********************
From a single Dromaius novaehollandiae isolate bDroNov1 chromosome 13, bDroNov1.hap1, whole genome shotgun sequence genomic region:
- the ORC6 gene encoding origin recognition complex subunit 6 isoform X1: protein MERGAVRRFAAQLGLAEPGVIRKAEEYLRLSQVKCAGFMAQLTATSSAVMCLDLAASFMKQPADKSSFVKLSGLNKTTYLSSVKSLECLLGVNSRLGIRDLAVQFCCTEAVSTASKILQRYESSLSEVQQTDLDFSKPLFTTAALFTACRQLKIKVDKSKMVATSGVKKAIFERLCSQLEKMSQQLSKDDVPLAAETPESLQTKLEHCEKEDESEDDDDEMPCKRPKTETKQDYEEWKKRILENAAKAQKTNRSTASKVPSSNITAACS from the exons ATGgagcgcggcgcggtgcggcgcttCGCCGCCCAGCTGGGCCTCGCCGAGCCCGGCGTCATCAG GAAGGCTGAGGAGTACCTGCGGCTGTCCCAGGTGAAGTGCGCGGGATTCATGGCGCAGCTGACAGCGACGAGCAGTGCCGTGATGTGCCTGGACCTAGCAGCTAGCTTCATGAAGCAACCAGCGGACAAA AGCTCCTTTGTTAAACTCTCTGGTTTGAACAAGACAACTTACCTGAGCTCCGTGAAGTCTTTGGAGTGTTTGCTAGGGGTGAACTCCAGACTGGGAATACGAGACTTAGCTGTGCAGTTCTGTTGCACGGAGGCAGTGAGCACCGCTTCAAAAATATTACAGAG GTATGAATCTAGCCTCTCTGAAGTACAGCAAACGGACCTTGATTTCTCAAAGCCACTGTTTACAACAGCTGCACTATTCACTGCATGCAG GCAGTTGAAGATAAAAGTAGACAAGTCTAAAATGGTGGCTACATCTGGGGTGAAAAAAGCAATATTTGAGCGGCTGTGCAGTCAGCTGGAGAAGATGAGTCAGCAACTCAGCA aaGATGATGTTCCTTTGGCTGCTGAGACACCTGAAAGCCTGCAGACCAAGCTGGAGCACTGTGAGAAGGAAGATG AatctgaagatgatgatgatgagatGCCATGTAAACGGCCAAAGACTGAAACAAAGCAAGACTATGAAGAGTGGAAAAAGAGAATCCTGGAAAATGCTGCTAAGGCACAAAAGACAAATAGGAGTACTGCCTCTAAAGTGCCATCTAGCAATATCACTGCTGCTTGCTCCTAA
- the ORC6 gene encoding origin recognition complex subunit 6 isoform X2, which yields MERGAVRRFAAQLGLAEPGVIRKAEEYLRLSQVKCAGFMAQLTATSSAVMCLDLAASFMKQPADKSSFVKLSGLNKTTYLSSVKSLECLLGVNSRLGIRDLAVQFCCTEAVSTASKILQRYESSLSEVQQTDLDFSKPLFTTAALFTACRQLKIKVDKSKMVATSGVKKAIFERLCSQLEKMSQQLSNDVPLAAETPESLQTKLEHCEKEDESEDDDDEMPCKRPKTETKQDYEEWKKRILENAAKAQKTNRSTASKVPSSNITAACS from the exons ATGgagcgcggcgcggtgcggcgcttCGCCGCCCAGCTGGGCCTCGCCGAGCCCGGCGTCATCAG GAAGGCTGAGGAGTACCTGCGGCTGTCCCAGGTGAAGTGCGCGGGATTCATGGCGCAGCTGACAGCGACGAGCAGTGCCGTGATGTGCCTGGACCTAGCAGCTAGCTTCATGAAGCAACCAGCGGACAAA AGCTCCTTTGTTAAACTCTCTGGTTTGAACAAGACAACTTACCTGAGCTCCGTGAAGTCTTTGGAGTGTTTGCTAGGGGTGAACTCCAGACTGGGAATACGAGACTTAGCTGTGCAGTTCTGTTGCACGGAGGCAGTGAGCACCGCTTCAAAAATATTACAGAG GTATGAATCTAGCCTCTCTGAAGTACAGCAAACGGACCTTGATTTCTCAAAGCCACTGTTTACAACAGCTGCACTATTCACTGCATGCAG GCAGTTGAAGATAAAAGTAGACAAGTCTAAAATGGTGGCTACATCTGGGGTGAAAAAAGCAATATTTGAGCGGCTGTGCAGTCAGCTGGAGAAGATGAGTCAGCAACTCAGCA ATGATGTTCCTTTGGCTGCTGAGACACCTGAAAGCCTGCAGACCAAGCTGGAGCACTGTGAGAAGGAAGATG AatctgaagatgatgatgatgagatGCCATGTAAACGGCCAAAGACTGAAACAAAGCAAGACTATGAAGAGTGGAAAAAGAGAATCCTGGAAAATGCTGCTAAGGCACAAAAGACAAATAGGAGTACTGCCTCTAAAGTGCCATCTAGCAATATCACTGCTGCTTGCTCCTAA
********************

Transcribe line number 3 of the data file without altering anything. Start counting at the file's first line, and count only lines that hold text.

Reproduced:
- the ORC6 gene encoding origin recognition complex subunit 6 isoform X2, which yields MERGAVRRFAAQLGLAEPGVIRKAEEYLRLSQVKCAGFMAQLTATSSAVMCLDLAASFMKQPADKSSFVKLSGLNKTTYLSSVKSLECLLGVNSRLGIRDLAVQFCCTEAVSTASKILQRYESSLSEVQQTDLDFSKPLFTTAALFTACRQLKIKVDKSKMVATSGVKKAIFERLCSQLEKMSQQLSNDVPLAAETPESLQTKLEHCEKEDESEDDDDEMPCKRPKTETKQDYEEWKKRILENAAKAQKTNRSTASKVPSSNITAACS from the exons ATGgagcgcggcgcggtgcggcgcttCGCCGCCCAGCTGGGCCTCGCCGAGCCCGGCGTCATCAG GAAGGCTGAGGAGTACCTGCGGCTGTCCCAGGTGAAGTGCGCGGGATTCATGGCGCAGCTGACAGCGACGAGCAGTGCCGTGATGTGCCTGGACCTAGCAGCTAGCTTCATGAAGCAACCAGCGGACAAA AGCTCCTTTGTTAAACTCTCTGGTTTGAACAAGACAACTTACCTGAGCTCCGTGAAGTCTTTGGAGTGTTTGCTAGGGGTGAACTCCAGACTGGGAATACGAGACTTAGCTGTGCAGTTCTGTTGCACGGAGGCAGTGAGCACCGCTTCAAAAATATTACAGAG GTATGAATCTAGCCTCTCTGAAGTACAGCAAACGGACCTTGATTTCTCAAAGCCACTGTTTACAACAGCTGCACTATTCACTGCATGCAG GCAGTTGAAGATAAAAGTAGACAAGTCTAAAATGGTGGCTACATCTGGGGTGAAAAAAGCAATATTTGAGCGGCTGTGCAGTCAGCTGGAGAAGATGAGTCAGCAACTCAGCA ATGATGTTCCTTTGGCTGCTGAGACACCTGAAAGCCTGCAGACCAAGCTGGAGCACTGTGAGAAGGAAGATG AatctgaagatgatgatgatgagatGCCATGTAAACGGCCAAAGACTGAAACAAAGCAAGACTATGAAGAGTGGAAAAAGAGAATCCTGGAAAATGCTGCTAAGGCACAAAAGACAAATAGGAGTACTGCCTCTAAAGTGCCATCTAGCAATATCACTGCTGCTTGCTCCTAA